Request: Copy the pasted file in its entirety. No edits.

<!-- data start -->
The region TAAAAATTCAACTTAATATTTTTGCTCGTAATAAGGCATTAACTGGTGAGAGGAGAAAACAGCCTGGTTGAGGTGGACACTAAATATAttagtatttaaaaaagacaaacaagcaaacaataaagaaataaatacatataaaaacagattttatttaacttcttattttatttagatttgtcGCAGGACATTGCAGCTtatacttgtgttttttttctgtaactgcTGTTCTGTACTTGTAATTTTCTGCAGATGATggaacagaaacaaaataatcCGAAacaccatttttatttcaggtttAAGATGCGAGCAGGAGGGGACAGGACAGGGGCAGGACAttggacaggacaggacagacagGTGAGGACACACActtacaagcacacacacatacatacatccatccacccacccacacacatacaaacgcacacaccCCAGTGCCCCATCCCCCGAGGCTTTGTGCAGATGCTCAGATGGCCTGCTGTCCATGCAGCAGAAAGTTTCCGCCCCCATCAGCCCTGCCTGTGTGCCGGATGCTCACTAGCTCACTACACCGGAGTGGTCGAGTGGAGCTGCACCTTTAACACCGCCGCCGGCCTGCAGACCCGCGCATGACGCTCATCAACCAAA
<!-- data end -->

The region TAAAAATTCAACTTAATATTTTTGCTCGTAATAAGGCATTAACTGGTGAGAGGAGAAAACAGCCTGGTTGAGGTGGACACTAAATATAttagtatttaaaaaagacaaacaagcaaacaataaagaaataaatacatataaaaacagattttatttaacttcttattttatttagatttgtcGCAGGACATTGCAGCTtatacttgtgttttttttctgtaactgcTGTTCTGTACTTGTAATTTTCTGCAGATGATggaacagaaacaaaataatcCGAAacaccatttttatttcaggtttAAGATGCGAGCAGGAGGGGACAGGACAGGGGCAGGACAttggacaggacaggacagacagGTGAGGACACACActtacaagcacacacacatacatacatccatccacccacccacacacatacaaacgcacacaccCCAGTGCCCCATCCCCCGAGGCTTTGTGCAGATGCTCAGATGGCCTGCTGTCCATGCAGCAGAAAGTTTCCGCCCCCATCAGCCCTGCCTGTGTGCCGGATGCTCACTAGCTCACTACACCGGAGTGGTCGAGTGGAGCTGCACCTTTAACACCGCCGCCGGCCTGCAGACCCGCGCATGACGCTCATCAACCAAA